(Unlike the Wall Street Journal, I have not divided these books by sex. Many of these books can be equally enjoyed by boys or girls.)

The Gallagher Girls Series -- Starting with I'd Tell You That I Love You But Then I'd Have to Kill You, this fun adventure series centers on a group of girls at a school for spies.

The Heist Society Series -- Also by Ally Carter, I always handsell this one as "a teen's Ocean Eleven." Yes, it's about kids that are international art thieves, but the books are just so darn cool.

A Brief History of Montmaray -- I'm not normally a huge historical fiction fan, but this book and its sequel are fantastic. Set on the fictional island kingdom of Montmaray just before the outbreak of World War II, the teens on it try to save their home (and lives) from Nazis.

Before I Fall -- On the surface this would seem like a dark book since it's about a girl who dies in a car accident, but as the main character relives the last day of her life over and over, she grows and changes so much that the book is just amazing.

Death Cloud -- I'm a sucker for a good mystery, and this first in a new teen Sherlock Holmes series is just good, clean fun. Yes, it's a murder mystery, but in an adventure, not gory kind of way.

A Matter of Magic -- I love books where an author takes our world and its history and then tweaks it in some way. In this book (which is really two novels packaged in one), Wrede writes two great adventures set in a Victorian London with magic. I also really like her similar Sorcery & Cecelia novels that she co-wrote with Stevermer.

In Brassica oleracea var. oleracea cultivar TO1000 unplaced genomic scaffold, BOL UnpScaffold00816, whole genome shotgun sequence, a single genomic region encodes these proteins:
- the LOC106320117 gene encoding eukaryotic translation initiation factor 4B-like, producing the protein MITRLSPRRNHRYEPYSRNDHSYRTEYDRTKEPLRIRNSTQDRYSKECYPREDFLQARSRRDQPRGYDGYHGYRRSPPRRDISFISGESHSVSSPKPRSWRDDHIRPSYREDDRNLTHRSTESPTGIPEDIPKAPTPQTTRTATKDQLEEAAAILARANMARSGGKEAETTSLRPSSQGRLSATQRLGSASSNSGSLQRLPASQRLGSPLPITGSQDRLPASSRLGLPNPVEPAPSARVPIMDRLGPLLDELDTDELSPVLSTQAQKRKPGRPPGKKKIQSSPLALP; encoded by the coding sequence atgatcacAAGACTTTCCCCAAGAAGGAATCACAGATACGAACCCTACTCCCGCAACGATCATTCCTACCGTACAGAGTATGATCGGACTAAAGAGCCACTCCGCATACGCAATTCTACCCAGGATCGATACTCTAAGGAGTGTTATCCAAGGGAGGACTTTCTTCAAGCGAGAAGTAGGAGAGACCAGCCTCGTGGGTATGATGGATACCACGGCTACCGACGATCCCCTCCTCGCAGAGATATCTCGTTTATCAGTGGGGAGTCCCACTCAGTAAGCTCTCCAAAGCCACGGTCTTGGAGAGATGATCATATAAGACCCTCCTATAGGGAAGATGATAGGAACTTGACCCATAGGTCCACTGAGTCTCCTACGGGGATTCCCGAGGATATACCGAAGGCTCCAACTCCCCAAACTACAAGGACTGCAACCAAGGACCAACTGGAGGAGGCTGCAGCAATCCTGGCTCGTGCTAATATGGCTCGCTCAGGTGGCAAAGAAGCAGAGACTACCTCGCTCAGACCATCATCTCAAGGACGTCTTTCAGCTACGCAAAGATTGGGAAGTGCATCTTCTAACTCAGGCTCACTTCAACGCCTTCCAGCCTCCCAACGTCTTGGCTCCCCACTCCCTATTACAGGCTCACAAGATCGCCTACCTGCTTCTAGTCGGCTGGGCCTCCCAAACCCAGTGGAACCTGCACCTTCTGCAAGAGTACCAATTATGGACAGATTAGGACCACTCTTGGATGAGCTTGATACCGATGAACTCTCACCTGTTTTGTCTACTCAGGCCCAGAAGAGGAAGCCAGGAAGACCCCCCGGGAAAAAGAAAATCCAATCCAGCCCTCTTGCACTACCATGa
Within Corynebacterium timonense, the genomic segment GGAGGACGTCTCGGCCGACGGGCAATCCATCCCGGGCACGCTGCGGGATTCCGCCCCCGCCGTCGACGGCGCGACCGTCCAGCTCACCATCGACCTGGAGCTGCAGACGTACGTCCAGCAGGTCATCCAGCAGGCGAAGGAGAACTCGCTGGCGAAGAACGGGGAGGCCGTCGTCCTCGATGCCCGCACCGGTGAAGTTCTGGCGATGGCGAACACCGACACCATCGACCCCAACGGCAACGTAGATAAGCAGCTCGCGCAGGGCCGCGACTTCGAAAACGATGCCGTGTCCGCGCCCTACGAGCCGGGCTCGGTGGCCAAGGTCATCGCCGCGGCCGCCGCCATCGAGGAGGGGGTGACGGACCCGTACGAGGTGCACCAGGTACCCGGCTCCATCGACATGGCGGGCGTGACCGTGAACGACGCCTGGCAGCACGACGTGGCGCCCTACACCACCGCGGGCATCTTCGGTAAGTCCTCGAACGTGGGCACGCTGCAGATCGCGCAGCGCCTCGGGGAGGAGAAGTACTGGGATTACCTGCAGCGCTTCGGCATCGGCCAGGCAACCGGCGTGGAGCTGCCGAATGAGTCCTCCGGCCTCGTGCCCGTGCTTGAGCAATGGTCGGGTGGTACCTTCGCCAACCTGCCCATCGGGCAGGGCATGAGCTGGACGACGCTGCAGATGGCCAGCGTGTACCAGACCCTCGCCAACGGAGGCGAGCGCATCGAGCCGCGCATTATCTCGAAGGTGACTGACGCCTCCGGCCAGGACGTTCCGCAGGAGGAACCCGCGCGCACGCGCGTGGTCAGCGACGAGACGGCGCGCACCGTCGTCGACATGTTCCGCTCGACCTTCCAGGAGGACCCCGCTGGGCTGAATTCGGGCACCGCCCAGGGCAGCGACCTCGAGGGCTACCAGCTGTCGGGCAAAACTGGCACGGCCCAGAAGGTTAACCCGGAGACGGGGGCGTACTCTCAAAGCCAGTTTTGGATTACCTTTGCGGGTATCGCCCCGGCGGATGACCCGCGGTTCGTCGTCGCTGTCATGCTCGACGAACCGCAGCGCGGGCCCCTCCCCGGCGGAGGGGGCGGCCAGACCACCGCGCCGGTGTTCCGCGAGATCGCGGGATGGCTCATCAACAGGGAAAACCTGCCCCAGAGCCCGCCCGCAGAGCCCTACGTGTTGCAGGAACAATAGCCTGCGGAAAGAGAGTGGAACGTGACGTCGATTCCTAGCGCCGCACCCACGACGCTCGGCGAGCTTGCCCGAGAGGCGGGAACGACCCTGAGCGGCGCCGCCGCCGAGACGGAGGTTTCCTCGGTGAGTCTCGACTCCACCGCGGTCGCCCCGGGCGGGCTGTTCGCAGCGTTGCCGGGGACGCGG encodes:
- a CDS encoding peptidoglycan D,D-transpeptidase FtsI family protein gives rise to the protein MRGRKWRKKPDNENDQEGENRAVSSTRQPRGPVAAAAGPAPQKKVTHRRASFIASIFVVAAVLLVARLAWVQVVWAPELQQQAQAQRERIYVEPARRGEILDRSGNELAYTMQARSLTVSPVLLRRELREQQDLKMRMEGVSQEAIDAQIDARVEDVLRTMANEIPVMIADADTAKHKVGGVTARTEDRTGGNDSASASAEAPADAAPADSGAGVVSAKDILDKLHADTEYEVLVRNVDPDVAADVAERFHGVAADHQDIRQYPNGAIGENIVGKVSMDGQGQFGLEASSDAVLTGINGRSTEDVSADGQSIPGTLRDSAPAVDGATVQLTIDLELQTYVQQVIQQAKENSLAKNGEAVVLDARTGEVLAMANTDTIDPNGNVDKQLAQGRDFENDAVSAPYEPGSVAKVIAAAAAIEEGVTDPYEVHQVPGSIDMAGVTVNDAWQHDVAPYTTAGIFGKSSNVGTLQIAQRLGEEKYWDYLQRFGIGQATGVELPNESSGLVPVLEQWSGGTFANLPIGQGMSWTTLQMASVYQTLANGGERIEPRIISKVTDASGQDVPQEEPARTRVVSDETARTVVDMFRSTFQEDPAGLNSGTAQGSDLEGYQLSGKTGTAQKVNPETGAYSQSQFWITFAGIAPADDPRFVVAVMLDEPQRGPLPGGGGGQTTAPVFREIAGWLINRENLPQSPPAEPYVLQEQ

Anything by Diana Wynne Jones -- She is marvelous; she is brilliant. She also recently died, so there won't be any more new books from her -- something my co-workers are tired of me bemoaning. Two of my favorites are Howl's Moving Castle and its companions and Dark Lord of Derkholm and its companion.

Thursday

A Brief Hiatus

Do you ever have a flurry of activity only to find yourself completely burnt out afterwards?  You don't want to do anything so just skate by with the bare minimum?

Well, it's definitely not something I recommend, but it's what I've been doing this past month. 

At Dallas ComicCon with
my authors.
For me, the bare minimum has been keeping up the BookKids Blog, editing the Book of All Things, and making various promo items.  (Did anyone get any of the Dry Souls trading cards at Dallas ComicCon?)
But now after a fair amount of quality time with family and my iPad Smurfs (yes, I'm addicted), I feel able to think about the art of writing again.

But for today, I'm going to refer you to someone else's thoughts on writing.  We had been discussing character, and I have found a wonderful article by Malinda Lo on writing about race in speculative fiction. I heard Malinda speak during the Diversity in YA tour, and she mentioned this article she had written.  I looked it up and feel it fits perfectly with our discussion.  So read it, and then let me know what you think about how you would treat this potentially controversial issue.